Ethambutol was discovered in 1961. It possesses bacteriostatic action against Mycobacterium tuberculosis; however, the exact mechanism of its action is not known. It inhibits the diffusion of mycotic acid into cell membranes of Mycobacterium smegmatis, which also explains its selective toxicity. Ethambutol is active only against the mycobac-teria Mycobacterium tuberculosis, Mycobacterium kansasii, and Mycobacterium scrofu-laceum. The sensitivity of other mycobacteria to ethambutol differs greatly. Practically, every other type of bacteria are resistant to it. Cases of primary resistance to ethambutol are isolated. Secondary resistance originates when the drug is used independently without simultaneous use of another effective antituberculosis drug, such as isoniazid and rifampin. The mechanism of resistance to this drug is not known. Synonyms of ethambu-tol are diambutol, chlorbutinol, tibistal, tubetol, and many others.

Pyrazinamide: Pyrazinamide, pyrazincarboxamide (34.1.11), is synthesized from quinox-aline (34.1.7) by reacting o-phenylendiamine with glyoxal. Oxidation of this compound with sodium permanganate gives pyrazin-2,3-dicarboxylic acid (34.1.8). Decarboxylation of the resulting product by heating gives pyrazin-2-carboxylic acid (34.1.9). Esterifying the resulting acid with methanol in the presence of hydrogen chloride and further reaction of this ester (34.1.10) with ammonia gives pyrazinamide [22-28].

Pyrazinamide was synthesized in 1952, and it is the nitrogen-analog of nicotinamide. It exhibits hepatotoxicity. Synonyms of this drug are dexambutol, miambutol, esnbutol, ebu-tol, and others.

Rifampicin: Rifampicin is 5,6,9,17,19,21-hexahydroxy-23-methoxy-2,4,12,16,18,20,22-heptamethyl-8-[N-(4-methyM-piperazinyl)-formamidoyl]-2,7-(epoxypentadeca-1,11-13-trienimino)-naphtho-[2,1-b] furane-1,11(2H)dion-21 acetate (32.7.8). It is a semisynthetic derivative of rifamicin B, which is synthesized by the actinomycete Streptomyces medit-eranei (Nocardia mediteranei), and was introduced into medical practice in 1968. Rifampicin is described in Chapter 32.

Rifampicin exhibits a bactericidal effect by inhibiting RNA synthesis. It inhibits DNA-dependent RNA polymerase by preventing the initial development of the chain, and not by destroying it. Rifampicin does not bind with RNA polymerase of mammalian cells, and does not have an effect on the corresponding RNA synthesis. It can inhibit mitochondrial RNA synthesis, although the concentrations required for this are several hundred times more than that necessary for RNA synthesis.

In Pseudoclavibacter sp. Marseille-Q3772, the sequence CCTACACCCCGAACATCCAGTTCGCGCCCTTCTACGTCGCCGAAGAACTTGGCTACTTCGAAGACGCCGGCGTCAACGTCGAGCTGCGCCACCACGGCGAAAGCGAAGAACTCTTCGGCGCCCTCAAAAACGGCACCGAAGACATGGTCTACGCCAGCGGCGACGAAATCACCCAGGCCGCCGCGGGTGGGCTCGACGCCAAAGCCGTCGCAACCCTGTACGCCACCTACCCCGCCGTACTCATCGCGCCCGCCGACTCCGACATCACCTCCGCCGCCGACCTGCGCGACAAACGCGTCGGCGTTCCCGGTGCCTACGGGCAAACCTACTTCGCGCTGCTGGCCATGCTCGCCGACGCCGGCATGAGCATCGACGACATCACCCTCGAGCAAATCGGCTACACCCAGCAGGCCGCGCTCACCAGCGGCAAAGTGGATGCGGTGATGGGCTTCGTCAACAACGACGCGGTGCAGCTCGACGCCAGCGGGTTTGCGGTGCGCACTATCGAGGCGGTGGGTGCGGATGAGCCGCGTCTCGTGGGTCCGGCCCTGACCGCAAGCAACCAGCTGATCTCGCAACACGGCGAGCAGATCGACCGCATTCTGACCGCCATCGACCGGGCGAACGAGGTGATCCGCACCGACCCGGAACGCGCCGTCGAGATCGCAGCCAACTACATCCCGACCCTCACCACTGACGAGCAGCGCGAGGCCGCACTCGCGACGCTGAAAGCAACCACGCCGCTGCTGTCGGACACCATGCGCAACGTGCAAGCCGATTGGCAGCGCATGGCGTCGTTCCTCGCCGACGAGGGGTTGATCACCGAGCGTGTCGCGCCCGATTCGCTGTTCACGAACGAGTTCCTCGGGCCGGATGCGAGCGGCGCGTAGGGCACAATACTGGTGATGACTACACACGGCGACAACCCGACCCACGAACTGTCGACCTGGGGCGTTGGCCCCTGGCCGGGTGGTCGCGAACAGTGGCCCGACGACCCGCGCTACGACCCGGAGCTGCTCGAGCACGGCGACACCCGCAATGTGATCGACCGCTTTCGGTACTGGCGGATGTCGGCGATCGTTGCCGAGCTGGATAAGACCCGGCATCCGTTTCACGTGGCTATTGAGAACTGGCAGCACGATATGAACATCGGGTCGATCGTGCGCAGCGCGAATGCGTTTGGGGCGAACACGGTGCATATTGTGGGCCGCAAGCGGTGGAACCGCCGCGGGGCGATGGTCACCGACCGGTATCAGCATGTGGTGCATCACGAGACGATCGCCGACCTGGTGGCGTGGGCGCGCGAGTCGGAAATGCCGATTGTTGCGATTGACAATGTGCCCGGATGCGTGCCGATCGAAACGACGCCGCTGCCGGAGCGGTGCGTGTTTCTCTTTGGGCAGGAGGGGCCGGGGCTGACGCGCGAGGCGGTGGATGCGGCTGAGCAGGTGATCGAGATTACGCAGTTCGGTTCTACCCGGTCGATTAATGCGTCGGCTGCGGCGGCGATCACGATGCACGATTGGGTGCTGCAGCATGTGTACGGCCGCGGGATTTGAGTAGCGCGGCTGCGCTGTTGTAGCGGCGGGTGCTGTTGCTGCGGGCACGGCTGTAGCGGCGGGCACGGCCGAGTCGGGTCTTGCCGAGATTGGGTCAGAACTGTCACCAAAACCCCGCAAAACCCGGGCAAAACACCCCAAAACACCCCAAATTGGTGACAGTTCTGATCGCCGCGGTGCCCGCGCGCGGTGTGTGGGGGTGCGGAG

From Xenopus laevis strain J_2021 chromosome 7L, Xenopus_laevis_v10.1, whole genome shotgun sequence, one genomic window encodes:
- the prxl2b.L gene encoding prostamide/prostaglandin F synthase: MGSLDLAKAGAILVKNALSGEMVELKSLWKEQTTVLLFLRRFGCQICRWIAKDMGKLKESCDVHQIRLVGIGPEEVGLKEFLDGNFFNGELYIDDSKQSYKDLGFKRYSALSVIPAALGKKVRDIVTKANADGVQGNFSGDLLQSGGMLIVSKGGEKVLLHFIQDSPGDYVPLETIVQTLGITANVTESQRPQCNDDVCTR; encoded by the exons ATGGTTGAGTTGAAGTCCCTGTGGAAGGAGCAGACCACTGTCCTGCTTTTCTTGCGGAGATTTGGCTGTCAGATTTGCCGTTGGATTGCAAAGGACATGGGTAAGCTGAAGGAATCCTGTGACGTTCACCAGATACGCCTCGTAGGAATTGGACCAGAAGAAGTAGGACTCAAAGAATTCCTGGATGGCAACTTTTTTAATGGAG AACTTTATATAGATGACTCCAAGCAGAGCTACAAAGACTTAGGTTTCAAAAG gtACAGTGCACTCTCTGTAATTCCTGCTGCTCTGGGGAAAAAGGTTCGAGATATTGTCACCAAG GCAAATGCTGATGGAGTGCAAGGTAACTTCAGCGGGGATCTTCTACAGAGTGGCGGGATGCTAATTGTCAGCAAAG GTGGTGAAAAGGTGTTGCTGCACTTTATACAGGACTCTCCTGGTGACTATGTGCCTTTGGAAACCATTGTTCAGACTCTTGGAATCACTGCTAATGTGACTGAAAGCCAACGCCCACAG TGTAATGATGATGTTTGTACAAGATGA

Rifampicin is highly active against Mycobacterium tuberculosis. Among atypical mycobacteria, it is active against Mycobacterium kansasii, Mycobacterium marinum, and most types of Mycobacterium scrofulaceum and Mycobacterium xenopi. Sensitivity of other mycobacteria varies. Rifampicin also exhibits activity against Mycobacterium leprae.

Besides mycobacteria, rifampicin also exhibits activity with respect to a large number of organisms. It is highly active with respect to Staphylococcus aureus and nonenterococcal forms of Streptococcus and Listeria monocytogenes. The Gram-negative bacteria that are very sensitive to rifampin are Neisseria meningitides, Haemophilus influenzae, and Legionella. Escherichia coli and Proteus mirabilis are resistant to it. Clostridium and Bacteroids forms of Anaerobic cocci frequently turn out to be sensitive to rifampin.

Rifampicin is the most effective drug for treating pulmonary and nonpulmonary forms of tuberculosis, including tuberculous meningitis. It should always be used in combination with other drugs. Synonyms of this drug are rifadin, rimactan, rifapiam, rimactazide and others.

Streptomycin: Streptomycin, ira¬ę,y-2,4-diguanidino-3,5,6-trihydroxycyclohexyl-5-deoxy-2-0-(2-deoxy-2-methylamino-a-L-glucopyranosyl)-3-C-hydroxymethyl-/i-L-lyxo-pentofu-ranoside (32.4.1), is isolated from a cultural liquid of the vital activity of actinomycete Streptomyces griseus. It is described in Chapter 32.

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